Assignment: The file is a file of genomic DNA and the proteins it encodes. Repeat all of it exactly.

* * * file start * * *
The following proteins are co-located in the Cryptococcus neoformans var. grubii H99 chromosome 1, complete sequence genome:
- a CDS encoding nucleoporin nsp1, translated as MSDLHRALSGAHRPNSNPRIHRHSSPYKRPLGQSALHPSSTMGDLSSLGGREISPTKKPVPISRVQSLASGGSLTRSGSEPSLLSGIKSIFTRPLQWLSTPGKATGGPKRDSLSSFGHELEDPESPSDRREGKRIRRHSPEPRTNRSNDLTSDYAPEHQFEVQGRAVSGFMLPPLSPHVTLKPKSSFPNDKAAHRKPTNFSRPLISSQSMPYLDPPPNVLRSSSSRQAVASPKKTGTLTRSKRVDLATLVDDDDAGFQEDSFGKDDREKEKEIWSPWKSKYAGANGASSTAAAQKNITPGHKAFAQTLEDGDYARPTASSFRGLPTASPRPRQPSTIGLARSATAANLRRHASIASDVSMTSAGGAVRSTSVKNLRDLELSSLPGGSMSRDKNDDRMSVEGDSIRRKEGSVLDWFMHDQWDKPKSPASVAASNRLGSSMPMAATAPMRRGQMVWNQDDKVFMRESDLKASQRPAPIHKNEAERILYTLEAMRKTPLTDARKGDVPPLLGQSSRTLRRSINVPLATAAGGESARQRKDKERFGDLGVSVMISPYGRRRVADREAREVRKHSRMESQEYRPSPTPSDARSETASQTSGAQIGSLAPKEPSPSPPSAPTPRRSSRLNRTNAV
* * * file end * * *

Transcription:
The following proteins are co-located in the Cryptococcus neoformans var. grubii H99 chromosome 1, complete sequence genome:
- a CDS encoding nucleoporin nsp1, translated as MSDLHRALSGAHRPNSNPRIHRHSSPYKRPLGQSALHPSSTMGDLSSLGGREISPTKKPVPISRVQSLASGGSLTRSGSEPSLLSGIKSIFTRPLQWLSTPGKATGGPKRDSLSSFGHELEDPESPSDRREGKRIRRHSPEPRTNRSNDLTSDYAPEHQFEVQGRAVSGFMLPPLSPHVTLKPKSSFPNDKAAHRKPTNFSRPLISSQSMPYLDPPPNVLRSSSSRQAVASPKKTGTLTRSKRVDLATLVDDDDAGFQEDSFGKDDREKEKEIWSPWKSKYAGANGASSTAAAQKNITPGHKAFAQTLEDGDYARPTASSFRGLPTASPRPRQPSTIGLARSATAANLRRHASIASDVSMTSAGGAVRSTSVKNLRDLELSSLPGGSMSRDKNDDRMSVEGDSIRRKEGSVLDWFMHDQWDKPKSPASVAASNRLGSSMPMAATAPMRRGQMVWNQDDKVFMRESDLKASQRPAPIHKNEAERILYTLEAMRKTPLTDARKGDVPPLLGQSSRTLRRSINVPLATAAGGESARQRKDKERFGDLGVSVMISPYGRRRVADREAREVRKHSRMESQEYRPSPTPSDARSETASQTSGAQIGSLAPKEPSPSPPSAPTPRRSSRLNRTNAV